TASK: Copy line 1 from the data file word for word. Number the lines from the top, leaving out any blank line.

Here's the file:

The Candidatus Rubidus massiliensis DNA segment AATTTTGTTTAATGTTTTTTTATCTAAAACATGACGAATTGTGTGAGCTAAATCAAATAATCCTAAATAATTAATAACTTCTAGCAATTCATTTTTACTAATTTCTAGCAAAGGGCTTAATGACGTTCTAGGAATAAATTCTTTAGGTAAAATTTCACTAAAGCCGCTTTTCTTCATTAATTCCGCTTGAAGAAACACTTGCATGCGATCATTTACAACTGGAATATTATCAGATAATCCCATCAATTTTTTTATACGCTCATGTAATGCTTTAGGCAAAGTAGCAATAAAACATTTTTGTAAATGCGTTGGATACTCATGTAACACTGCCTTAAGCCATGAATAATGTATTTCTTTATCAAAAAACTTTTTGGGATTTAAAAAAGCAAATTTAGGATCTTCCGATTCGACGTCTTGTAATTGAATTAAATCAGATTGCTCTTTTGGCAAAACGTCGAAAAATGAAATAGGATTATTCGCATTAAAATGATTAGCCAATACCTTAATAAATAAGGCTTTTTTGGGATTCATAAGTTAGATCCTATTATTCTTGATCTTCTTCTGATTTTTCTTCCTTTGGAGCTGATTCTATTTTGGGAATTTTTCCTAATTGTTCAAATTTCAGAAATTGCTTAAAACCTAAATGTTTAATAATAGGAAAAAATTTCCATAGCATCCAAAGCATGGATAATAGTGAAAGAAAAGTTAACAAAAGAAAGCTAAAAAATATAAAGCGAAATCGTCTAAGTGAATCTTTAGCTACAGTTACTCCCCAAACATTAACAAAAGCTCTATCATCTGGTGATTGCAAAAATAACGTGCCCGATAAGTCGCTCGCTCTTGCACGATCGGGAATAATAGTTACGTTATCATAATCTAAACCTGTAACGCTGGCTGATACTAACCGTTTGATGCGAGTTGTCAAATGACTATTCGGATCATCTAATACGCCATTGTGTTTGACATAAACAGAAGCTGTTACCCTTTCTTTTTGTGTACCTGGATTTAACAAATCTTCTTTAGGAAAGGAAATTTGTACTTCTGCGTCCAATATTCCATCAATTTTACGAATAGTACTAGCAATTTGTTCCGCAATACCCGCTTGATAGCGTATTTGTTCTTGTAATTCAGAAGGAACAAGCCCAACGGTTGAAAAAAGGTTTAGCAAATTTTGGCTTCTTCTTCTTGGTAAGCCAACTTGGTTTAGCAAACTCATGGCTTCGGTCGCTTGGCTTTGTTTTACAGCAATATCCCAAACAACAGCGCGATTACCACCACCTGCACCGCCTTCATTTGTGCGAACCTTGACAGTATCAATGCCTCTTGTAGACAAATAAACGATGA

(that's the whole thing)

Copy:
The Candidatus Rubidus massiliensis DNA segment AATTTTGTTTAATGTTTTTTTATCTAAAACATGACGAATTGTGTGAGCTAAATCAAATAATCCTAAATAATTAATAACTTCTAGCAATTCATTTTTACTAATTTCTAGCAAAGGGCTTAATGACGTTCTAGGAATAAATTCTTTAGGTAAAATTTCACTAAAGCCGCTTTTCTTCATTAATTCCGCTTGAAGAAACACTTGCATGCGATCATTTACAACTGGAATATTATCAGATAATCCCATCAATTTTTTTATACGCTCATGTAATGCTTTAGGCAAAGTAGCAATAAAACATTTTTGTAAATGCGTTGGATACTCATGTAACACTGCCTTAAGCCATGAATAATGTATTTCTTTATCAAAAAACTTTTTGGGATTTAAAAAAGCAAATTTAGGATCTTCCGATTCGACGTCTTGTAATTGAATTAAATCAGATTGCTCTTTTGGCAAAACGTCGAAAAATGAAATAGGATTATTCGCATTAAAATGATTAGCCAATACCTTAATAAATAAGGCTTTTTTGGGATTCATAAGTTAGATCCTATTATTCTTGATCTTCTTCTGATTTTTCTTCCTTTGGAGCTGATTCTATTTTGGGAATTTTTCCTAATTGTTCAAATTTCAGAAATTGCTTAAAACCTAAATGTTTAATAATAGGAAAAAATTTCCATAGCATCCAAAGCATGGATAATAGTGAAAGAAAAGTTAACAAAAGAAAGCTAAAAAATATAAAGCGAAATCGTCTAAGTGAATCTTTAGCTACAGTTACTCCCCAAACATTAACAAAAGCTCTATCATCTGGTGATTGCAAAAATAACGTGCCCGATAAGTCGCTCGCTCTTGCACGATCGGGAATAATAGTTACGTTATCATAATCTAAACCTGTAACGCTGGCTGATACTAACCGTTTGATGCGAGTTGTCAAATGACTATTCGGATCATCTAATACGCCATTGTGTTTGACATAAACAGAAGCTGTTACCCTTTCTTTTTGTGTACCTGGATTTAACAAATCTTCTTTAGGAAAGGAAATTTGTACTTCTGCGTCCAATATTCCATCAATTTTACGAATAGTACTAGCAATTTGTTCCGCAATACCCGCTTGATAGCGTATTTGTTCTTGTAATTCAGAAGGAACAAGCCCAACGGTTGAAAAAAGGTTTAGCAAATTTTGGCTTCTTCTTCTTGGTAAGCCAACTTGGTTTAGCAAACTCATGGCTTCGGTCGCTTGGCTTTGTTTTACAGCAATATCCCAAACAACAGCGCGATTACCACCACCTGCACCGCCTTCATTTGTGCGAACCTTGACAGTATCAATGCCTCTTGTAGACAAATAAACGATGA